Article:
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Changing the Shame Game

girl feeling ashamed
Written by Amy Phoenix

Warning: the nature of this article may be triggering, however, if you read it through you will potentially experience some palpable relief from a very deeply held pattern that deserves your attention.


Shame on you.

Shame on you for reading this article when you probably have more important things to do. Shame on you for mothering in a way that’s different than others. Shame on you for speaking up about what you believe. Shame on you for not doing it in a way that others can receive. shame on you for making mistakes, not meeting the expectations of others (or yourself) and, really, for just being you.

How does that feel? Did you even make it through the whole paragraph?

There are two ways we experience shame, which is loosely defined as a painful feeling resulting from the awareness that we’ve done some-thing wrong. One way is from the out-side, from comments like those above. We receive shame from others when we don’t meet societal expectations and norms.

Let’s be honest. It feels ultra rotten to be shamed. Ultra. It doesn’t really matter who is doing the shaming, someone we are close to or some-one we don’t know very well, it just feels bad. How do we respond? When we’re little, we generally shrink. some-how, in some way, we absorb the shame into our being and accept it as true. We believe that we are wrong. Alternatively, we rebel against it while simultaneously wrestling with whether or not it is true. At a very basic level of existence, we question if we are wrong. Maybe we focus on the action that was deemed wrong, but more often we focus on simply being. Are we wrong for being here, being in this environment, even being alive?

What do we do then?

We remain confused, find some space in between or begin to shame our-selves – and others. We buy into, or rather unconsciously fall into, the trap that shaming people will actually help them do differently. Maybe they’ll feel so bad or recognize their wrong so deeply that they’ll experience an awakening and never do that thing they did so bad, again.

How has this worked for you in your lifetime? Go ahead, see if you can find some instances where shame – and shame alone – has catapulted you, or someone you know, toward lasting, positive change.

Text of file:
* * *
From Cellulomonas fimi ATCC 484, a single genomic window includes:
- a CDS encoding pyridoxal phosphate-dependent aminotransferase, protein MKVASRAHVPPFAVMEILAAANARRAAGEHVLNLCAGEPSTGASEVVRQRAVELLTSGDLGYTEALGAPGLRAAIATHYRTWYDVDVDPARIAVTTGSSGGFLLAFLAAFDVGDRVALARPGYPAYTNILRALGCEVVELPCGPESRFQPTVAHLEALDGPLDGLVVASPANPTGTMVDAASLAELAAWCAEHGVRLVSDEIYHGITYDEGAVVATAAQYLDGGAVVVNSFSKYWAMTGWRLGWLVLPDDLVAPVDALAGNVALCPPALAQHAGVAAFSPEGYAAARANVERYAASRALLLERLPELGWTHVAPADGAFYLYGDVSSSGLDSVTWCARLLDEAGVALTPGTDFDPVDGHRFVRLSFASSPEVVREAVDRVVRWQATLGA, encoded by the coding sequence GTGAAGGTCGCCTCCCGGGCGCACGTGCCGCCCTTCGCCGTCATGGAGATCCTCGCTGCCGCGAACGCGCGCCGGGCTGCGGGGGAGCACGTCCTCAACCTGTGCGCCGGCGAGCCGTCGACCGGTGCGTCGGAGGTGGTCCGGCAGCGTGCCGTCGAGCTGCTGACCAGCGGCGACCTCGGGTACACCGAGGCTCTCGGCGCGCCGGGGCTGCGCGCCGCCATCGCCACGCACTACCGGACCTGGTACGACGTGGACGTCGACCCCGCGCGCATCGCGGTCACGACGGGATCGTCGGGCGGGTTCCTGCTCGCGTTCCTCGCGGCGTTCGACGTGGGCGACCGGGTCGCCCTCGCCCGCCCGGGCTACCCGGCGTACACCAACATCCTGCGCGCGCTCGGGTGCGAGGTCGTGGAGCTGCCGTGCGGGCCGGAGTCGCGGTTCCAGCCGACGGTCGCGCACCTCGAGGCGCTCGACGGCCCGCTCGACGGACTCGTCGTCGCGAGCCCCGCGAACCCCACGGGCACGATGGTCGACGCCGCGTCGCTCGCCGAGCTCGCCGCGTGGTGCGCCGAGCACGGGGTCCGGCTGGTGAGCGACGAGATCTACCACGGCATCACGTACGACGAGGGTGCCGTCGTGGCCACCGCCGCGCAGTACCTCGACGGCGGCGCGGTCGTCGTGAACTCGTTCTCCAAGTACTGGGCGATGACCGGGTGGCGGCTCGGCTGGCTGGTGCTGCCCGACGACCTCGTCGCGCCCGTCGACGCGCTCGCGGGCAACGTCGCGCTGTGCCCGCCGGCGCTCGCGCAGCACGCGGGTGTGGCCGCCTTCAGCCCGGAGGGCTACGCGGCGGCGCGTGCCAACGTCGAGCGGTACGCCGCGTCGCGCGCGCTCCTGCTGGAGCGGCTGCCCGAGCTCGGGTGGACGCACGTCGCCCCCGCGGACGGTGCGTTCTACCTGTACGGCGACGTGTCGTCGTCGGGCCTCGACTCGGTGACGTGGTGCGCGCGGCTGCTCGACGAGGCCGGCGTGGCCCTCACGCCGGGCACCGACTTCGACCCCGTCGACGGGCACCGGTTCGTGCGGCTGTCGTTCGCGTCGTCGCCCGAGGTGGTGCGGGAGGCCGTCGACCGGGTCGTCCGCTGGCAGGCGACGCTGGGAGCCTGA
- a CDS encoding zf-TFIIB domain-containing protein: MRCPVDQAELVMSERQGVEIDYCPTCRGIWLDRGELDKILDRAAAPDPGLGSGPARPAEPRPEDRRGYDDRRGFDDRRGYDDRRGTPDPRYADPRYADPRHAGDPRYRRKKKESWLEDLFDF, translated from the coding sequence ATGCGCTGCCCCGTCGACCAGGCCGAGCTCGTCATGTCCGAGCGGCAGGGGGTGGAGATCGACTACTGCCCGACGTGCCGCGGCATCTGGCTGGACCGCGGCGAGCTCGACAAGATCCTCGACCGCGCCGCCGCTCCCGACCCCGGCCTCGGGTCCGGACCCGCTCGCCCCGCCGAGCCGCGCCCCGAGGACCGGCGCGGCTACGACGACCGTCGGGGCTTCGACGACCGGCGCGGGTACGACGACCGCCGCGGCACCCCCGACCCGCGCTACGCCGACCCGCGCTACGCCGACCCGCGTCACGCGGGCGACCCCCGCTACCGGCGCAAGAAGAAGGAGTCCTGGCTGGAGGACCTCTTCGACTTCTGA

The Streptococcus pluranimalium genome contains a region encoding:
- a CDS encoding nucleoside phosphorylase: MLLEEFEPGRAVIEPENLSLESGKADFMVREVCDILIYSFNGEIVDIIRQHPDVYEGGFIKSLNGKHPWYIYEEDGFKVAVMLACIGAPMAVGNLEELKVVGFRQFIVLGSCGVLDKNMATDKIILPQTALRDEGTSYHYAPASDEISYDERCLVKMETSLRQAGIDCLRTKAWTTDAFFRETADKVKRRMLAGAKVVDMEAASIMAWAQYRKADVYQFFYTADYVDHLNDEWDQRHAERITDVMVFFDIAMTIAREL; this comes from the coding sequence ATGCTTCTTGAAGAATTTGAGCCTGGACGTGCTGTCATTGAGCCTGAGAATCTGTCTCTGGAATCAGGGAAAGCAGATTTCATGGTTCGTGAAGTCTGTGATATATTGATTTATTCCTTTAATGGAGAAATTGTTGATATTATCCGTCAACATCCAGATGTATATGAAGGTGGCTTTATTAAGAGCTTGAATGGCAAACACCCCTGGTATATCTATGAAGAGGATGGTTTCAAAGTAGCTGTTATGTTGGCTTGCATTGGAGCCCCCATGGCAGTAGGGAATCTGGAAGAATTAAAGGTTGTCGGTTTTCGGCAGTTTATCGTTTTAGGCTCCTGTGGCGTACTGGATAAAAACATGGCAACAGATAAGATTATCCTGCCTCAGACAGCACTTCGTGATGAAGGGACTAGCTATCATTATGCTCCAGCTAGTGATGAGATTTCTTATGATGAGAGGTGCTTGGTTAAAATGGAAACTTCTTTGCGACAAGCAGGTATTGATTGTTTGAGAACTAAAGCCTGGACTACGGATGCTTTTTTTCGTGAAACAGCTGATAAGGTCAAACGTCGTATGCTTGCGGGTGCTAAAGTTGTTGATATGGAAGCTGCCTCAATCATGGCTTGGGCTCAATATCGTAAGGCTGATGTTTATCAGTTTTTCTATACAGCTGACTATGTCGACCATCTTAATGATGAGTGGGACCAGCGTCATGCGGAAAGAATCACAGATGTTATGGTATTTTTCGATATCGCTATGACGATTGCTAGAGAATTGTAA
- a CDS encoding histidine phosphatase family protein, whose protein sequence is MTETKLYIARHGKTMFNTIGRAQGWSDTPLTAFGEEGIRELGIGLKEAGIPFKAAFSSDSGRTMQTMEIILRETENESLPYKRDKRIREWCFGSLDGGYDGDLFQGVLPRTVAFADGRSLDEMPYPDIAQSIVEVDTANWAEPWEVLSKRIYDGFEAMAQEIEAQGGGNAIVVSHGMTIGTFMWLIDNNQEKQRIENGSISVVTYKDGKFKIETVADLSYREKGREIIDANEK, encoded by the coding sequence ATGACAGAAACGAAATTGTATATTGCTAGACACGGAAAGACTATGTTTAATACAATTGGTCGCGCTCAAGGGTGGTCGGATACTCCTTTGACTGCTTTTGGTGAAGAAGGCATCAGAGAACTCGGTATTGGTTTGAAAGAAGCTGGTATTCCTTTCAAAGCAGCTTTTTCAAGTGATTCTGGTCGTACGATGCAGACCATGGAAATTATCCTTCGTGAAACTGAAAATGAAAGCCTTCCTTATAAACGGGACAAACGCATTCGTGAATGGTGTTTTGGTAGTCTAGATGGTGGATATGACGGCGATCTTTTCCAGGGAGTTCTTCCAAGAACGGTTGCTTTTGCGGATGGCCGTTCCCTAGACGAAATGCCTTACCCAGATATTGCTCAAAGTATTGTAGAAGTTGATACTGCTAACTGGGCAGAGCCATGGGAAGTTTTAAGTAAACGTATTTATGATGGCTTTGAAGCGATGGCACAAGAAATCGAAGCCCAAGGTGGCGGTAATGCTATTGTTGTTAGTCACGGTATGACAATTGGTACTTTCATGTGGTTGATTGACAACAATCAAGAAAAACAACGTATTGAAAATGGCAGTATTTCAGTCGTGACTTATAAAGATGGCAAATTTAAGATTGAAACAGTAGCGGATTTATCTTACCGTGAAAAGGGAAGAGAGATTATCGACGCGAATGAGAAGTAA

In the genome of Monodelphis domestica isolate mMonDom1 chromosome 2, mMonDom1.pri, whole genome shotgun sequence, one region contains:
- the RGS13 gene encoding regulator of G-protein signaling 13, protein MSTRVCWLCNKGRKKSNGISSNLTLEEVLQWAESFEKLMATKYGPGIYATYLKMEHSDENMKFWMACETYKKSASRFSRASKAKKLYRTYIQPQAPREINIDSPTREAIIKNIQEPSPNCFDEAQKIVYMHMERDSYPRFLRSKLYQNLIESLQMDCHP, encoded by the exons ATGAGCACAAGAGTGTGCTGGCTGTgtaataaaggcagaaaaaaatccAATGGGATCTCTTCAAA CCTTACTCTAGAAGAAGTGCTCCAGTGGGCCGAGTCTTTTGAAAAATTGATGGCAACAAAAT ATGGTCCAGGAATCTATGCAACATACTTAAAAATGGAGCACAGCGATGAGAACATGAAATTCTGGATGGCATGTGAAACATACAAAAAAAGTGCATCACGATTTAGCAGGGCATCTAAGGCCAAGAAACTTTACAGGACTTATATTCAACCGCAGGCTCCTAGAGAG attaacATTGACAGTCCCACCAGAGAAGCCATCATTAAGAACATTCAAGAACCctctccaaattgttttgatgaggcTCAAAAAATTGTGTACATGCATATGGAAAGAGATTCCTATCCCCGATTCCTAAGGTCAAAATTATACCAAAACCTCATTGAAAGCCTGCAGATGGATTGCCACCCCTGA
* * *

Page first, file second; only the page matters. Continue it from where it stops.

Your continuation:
Sometimes shame is part of the picture when we make changes. For example, when I struggled with anger and discipline as a young mom I certainly felt shame. I knew that there were times when my actions were wrong, harmful. However, the same shame I felt contributed to a fear of actually get-ting the help I needed. I feared that no one would understand or actually be able to help me. I felt afraid that I would be labelled, that I would not be seen for the good mom I could be and was most of the time. The shame was like a veil, a thin veil of stagnant mucous hanging over me, keeping me right where I was.

That’s because shame doesn’t really motivate; shame instigates a sense of wrongness in a person’s way of being. shame shames, and its potential to keep us where we are is so strong that we might just continue the cycle of shame with our own children because we don’t have the skills to do anything else.

Do we really want to carry on the idea that we must feel bad to do good?

It’s possible, though, that we could feel bad even considering that question. Where do we start if we want to address how we use and experience shame, not meeting expectations and learning how to move about in a world where people attempt to motivate others with shame?

Maybe we can start with how we feel and what we do with what we feel.

The reason we feel shame is because we feel like we’ve done something wrong or we are somehow wrong as a person. Let’s back up a bit though.

Why do we shame others?

We want them to change. We want them to know how their actions affect others. We want them to hurt like we do. We want them to realize exactly how wrong their actions are. Dig a little deeper. We don’t want to feel what-ever we are feeling, the feeling that arises in us in response to their wrong-doing.